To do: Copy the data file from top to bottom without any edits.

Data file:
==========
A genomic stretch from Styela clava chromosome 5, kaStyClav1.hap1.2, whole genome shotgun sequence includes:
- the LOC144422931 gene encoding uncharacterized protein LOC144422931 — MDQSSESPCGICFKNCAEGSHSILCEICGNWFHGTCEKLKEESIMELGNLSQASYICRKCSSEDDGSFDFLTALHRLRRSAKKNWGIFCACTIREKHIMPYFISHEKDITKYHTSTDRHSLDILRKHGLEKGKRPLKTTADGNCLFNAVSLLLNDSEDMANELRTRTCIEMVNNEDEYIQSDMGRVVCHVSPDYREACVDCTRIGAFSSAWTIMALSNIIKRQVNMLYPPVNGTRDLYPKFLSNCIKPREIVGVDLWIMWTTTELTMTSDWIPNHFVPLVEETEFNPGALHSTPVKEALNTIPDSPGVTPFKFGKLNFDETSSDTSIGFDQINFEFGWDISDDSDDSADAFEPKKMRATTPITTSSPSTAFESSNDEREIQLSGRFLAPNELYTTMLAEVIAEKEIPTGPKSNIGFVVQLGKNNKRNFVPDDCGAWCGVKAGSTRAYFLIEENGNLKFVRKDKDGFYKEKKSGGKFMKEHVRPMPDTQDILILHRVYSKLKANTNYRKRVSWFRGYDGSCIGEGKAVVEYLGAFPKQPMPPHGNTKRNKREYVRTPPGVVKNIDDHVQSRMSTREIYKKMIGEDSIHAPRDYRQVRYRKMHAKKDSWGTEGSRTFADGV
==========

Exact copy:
A genomic stretch from Styela clava chromosome 5, kaStyClav1.hap1.2, whole genome shotgun sequence includes:
- the LOC144422931 gene encoding uncharacterized protein LOC144422931 — MDQSSESPCGICFKNCAEGSHSILCEICGNWFHGTCEKLKEESIMELGNLSQASYICRKCSSEDDGSFDFLTALHRLRRSAKKNWGIFCACTIREKHIMPYFISHEKDITKYHTSTDRHSLDILRKHGLEKGKRPLKTTADGNCLFNAVSLLLNDSEDMANELRTRTCIEMVNNEDEYIQSDMGRVVCHVSPDYREACVDCTRIGAFSSAWTIMALSNIIKRQVNMLYPPVNGTRDLYPKFLSNCIKPREIVGVDLWIMWTTTELTMTSDWIPNHFVPLVEETEFNPGALHSTPVKEALNTIPDSPGVTPFKFGKLNFDETSSDTSIGFDQINFEFGWDISDDSDDSADAFEPKKMRATTPITTSSPSTAFESSNDEREIQLSGRFLAPNELYTTMLAEVIAEKEIPTGPKSNIGFVVQLGKNNKRNFVPDDCGAWCGVKAGSTRAYFLIEENGNLKFVRKDKDGFYKEKKSGGKFMKEHVRPMPDTQDILILHRVYSKLKANTNYRKRVSWFRGYDGSCIGEGKAVVEYLGAFPKQPMPPHGNTKRNKREYVRTPPGVVKNIDDHVQSRMSTREIYKKMIGEDSIHAPRDYRQVRYRKMHAKKDSWGTEGSRTFADGV